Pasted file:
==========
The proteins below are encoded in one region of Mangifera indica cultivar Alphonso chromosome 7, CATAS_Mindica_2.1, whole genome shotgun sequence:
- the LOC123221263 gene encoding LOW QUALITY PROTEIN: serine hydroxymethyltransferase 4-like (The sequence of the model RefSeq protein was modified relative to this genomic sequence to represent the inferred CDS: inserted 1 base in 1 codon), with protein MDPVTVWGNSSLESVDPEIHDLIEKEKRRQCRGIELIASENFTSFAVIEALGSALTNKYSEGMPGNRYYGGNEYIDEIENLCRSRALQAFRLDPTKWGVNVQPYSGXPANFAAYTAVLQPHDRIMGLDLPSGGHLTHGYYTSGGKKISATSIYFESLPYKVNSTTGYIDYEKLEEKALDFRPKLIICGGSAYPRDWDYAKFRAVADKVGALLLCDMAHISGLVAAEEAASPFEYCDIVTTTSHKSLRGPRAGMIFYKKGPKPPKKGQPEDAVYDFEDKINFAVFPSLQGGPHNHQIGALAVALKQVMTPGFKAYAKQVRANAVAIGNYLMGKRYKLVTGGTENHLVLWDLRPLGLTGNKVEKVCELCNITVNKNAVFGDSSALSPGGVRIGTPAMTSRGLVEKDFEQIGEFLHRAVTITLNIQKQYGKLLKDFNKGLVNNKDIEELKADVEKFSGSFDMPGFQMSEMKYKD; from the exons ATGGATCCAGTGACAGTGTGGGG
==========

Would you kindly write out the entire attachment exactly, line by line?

The proteins below are encoded in one region of Mangifera indica cultivar Alphonso chromosome 7, CATAS_Mindica_2.1, whole genome shotgun sequence:
- the LOC123221263 gene encoding LOW QUALITY PROTEIN: serine hydroxymethyltransferase 4-like (The sequence of the model RefSeq protein was modified relative to this genomic sequence to represent the inferred CDS: inserted 1 base in 1 codon), with protein MDPVTVWGNSSLESVDPEIHDLIEKEKRRQCRGIELIASENFTSFAVIEALGSALTNKYSEGMPGNRYYGGNEYIDEIENLCRSRALQAFRLDPTKWGVNVQPYSGXPANFAAYTAVLQPHDRIMGLDLPSGGHLTHGYYTSGGKKISATSIYFESLPYKVNSTTGYIDYEKLEEKALDFRPKLIICGGSAYPRDWDYAKFRAVADKVGALLLCDMAHISGLVAAEEAASPFEYCDIVTTTSHKSLRGPRAGMIFYKKGPKPPKKGQPEDAVYDFEDKINFAVFPSLQGGPHNHQIGALAVALKQVMTPGFKAYAKQVRANAVAIGNYLMGKRYKLVTGGTENHLVLWDLRPLGLTGNKVEKVCELCNITVNKNAVFGDSSALSPGGVRIGTPAMTSRGLVEKDFEQIGEFLHRAVTITLNIQKQYGKLLKDFNKGLVNNKDIEELKADVEKFSGSFDMPGFQMSEMKYKD; from the exons ATGGATCCAGTGACAGTGTGGGG